Photographs from some of these events can be found on the Photos 2015-2017 page.
Ranks of elliptic curves, by Dr Tom Fisher
Wednesday 8th February, 6pm
Can the sum of the first n square numbers itself be a square number? Are there any right-angled triangles with rational side lengths and area a given integer? Which integers can be written as the sum of two rational cubes? These are just some of the classical problems in number theory that lead to the study of elliptic curves. I will give an informal introduction to elliptic curves, and the group of rational points on an elliptic curve. I will then discuss what is known, what is conjectured, and what is still completely mysterious about the number of generators for this group.
At the dawn of a new era in astrophysics: Gravitational waves have arrived, by Dr Ulrich Sperhake
Wednesday 15th February, 6pm
Dr Ulrich Sperhake, the amazing lecturer of Part II General Relativity, will be joining us for a talk on gravitational waves – here is the abstract:
On Sep 14 2015, gravitational waves were for the first time detected directly. This observation by the LIGO interferometric detectors marks the dawn of a new era in our observational study of the cosmos as a qualitatively new window to its exploration has been opened. This talk reviews some of the fundamental concepts of gravitational waves and the methodology employed for their observation. The first two events, dubbed GW150914 and GW151226, as well as the properties of their sources, as inferred from the observations, will be discussed. The talk concludes with a selected set of the most important topics where we expect gravitational-wave observations to deepen and either challenge or confirm our present understanding of the laws and the history of our universe.
Symmetries of manifolds, by Dr Oscar Randal-Williams
Wednesday 1st March, 6pm
Dr Oscar Randal-Williams from DPMMS will join us for a very promising talk. Many of you will know Dr Randal-Williams for his excellent lectures for Part IB GRM. His research interests include algebraic and geometric topology. Here is the abstract:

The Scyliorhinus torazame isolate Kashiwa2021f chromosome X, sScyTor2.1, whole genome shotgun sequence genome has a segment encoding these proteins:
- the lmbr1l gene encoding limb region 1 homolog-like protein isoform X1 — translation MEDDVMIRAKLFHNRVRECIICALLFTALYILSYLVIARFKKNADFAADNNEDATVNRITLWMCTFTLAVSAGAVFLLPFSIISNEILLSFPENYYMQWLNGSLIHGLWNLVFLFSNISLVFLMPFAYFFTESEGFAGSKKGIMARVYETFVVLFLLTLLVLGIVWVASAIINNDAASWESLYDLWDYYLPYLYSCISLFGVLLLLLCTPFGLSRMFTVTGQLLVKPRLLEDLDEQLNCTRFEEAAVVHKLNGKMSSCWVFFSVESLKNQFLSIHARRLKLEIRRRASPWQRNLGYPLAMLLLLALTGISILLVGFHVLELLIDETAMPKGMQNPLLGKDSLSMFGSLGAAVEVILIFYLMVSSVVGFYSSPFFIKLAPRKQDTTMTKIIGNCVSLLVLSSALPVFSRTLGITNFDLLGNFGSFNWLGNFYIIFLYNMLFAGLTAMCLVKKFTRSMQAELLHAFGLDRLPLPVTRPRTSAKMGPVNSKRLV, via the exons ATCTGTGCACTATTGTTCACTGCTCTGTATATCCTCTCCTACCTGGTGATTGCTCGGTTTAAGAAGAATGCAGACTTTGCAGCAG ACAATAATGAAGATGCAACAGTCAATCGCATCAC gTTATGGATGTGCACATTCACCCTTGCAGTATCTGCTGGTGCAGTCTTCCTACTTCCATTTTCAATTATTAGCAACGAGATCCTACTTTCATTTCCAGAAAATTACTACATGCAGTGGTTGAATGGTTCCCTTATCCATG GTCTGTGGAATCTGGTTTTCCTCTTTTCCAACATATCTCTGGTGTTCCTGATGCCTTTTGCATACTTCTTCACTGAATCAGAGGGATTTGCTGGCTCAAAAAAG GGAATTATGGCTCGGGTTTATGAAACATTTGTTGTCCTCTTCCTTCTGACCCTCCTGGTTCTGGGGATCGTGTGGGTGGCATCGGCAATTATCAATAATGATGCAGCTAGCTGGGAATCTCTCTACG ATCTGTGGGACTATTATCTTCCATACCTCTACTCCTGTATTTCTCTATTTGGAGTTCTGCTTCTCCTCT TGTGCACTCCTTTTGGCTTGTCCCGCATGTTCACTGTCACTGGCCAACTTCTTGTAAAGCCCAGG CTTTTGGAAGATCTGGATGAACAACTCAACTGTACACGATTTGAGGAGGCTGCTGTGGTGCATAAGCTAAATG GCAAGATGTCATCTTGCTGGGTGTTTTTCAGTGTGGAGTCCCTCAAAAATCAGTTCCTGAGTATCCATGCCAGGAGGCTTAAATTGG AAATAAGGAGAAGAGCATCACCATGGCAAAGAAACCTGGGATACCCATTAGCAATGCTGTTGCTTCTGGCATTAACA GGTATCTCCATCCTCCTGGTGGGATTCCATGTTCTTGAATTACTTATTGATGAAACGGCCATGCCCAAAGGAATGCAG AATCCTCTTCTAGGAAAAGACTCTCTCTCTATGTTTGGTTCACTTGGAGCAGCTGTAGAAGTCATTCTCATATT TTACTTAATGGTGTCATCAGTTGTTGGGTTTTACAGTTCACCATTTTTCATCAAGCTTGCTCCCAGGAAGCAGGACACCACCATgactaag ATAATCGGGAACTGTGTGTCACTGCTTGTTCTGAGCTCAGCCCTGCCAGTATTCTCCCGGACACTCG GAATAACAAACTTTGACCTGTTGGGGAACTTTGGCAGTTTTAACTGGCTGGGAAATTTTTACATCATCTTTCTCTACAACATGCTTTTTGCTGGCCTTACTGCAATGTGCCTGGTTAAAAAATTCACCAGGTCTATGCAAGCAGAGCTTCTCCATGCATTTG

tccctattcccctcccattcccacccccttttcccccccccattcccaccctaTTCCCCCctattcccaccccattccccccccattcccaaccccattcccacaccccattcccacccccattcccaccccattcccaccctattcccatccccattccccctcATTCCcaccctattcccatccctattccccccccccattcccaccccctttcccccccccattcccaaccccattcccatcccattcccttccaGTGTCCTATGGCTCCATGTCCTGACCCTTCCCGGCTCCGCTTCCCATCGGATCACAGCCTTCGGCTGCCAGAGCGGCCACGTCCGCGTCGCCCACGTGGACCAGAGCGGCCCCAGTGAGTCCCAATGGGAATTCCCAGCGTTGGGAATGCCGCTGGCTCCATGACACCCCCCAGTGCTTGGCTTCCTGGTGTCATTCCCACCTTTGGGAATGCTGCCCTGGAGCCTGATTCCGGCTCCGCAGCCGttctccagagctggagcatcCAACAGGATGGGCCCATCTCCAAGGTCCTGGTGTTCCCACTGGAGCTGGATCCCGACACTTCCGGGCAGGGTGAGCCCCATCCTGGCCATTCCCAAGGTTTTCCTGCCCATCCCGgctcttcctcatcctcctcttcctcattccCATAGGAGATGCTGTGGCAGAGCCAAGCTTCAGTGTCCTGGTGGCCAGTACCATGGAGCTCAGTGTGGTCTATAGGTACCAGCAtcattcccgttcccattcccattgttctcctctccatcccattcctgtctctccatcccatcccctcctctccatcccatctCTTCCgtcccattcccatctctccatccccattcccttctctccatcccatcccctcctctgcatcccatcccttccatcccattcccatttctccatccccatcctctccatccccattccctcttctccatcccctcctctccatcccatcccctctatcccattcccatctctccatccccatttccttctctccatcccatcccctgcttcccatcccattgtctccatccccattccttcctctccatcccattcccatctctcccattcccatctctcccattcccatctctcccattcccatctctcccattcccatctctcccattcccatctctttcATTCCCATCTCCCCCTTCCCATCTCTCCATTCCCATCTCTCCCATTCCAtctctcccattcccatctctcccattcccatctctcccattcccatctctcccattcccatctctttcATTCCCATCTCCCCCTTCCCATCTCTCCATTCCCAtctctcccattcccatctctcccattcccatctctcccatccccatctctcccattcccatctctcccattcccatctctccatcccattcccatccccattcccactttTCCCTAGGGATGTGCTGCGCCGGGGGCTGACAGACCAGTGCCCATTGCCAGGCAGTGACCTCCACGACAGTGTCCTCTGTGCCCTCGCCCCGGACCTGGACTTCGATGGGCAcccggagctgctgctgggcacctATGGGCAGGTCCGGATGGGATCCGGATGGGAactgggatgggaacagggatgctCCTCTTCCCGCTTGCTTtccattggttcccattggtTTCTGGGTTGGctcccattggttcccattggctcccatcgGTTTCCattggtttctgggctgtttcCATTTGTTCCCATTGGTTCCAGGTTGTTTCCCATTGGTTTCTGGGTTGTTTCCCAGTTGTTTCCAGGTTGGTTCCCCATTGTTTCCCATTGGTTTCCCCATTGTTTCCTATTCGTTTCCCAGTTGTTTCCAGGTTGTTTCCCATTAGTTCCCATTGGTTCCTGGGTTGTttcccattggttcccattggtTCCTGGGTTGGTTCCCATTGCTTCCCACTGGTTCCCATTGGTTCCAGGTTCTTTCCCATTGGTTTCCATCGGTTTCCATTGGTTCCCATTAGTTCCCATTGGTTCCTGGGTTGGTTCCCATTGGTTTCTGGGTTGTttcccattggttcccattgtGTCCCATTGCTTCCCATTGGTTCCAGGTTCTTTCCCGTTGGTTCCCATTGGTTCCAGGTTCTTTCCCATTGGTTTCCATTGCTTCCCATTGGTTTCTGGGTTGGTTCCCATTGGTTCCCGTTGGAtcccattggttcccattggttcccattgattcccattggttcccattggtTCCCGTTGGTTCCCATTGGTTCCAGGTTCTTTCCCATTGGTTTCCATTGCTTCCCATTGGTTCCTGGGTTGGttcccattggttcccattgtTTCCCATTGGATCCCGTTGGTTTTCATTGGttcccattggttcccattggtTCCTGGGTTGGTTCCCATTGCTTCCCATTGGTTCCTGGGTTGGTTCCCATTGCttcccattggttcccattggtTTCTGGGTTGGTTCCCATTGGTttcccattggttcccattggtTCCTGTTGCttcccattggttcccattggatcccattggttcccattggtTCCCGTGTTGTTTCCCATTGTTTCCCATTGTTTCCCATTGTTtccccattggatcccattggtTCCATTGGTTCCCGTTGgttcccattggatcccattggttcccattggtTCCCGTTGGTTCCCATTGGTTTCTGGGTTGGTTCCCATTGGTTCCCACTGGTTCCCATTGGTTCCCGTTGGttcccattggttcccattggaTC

Whenever one studies a mathematical object one also ought to study its symmetries. Manifolds—spaces which look locally like ordinary Euclidean space but which can be globally complicated—are the central objects of study in topology and geometry, and their groups of symmetries come in several flavours (diffeomorphisms, homeomorphisms, homotopy equivalences, …). I will first explain some ways of thinking about such symmetries in the case of surfaces, and then give some examples of surprising behaviour which can happen when we start looking at high-dimensional manifolds.
Relativity, Quantum Theory and Cryptography, by Prof Adrian Kent
Wednesday 15th March, 6pm
Prof Adrian Kent from DAMTP will join us to give a talk about relativity, quantum information and cryptography. Abstract:
The goal of cryptography is to control access to information. For example, we may want a secret message to be readable by selected allies but not by adversaries, or an encrypted prediction to be unveiled only if we choose to supply a key. In recent decades, we have discovered how to use fundamental physical laws to guarantee cryptographic security. Quantum cryptography exploits the distinctive properties of information encoded in quantum systems, while relativistic cryptography uses the fact that information cannot be sent faster than light speed. I will show how some simple but perfectly secure cryptosystems can be built using these principles and describe the current state of the art of physics-based cryptography.
Hunting for viral packaging signals, by Dr Julia Gog
Wednesday 2nd November, 6pm
Dr Julia Gog from DAMTP (and “Mathematical Biology” fame) will join us for an exciting talk. Abstract: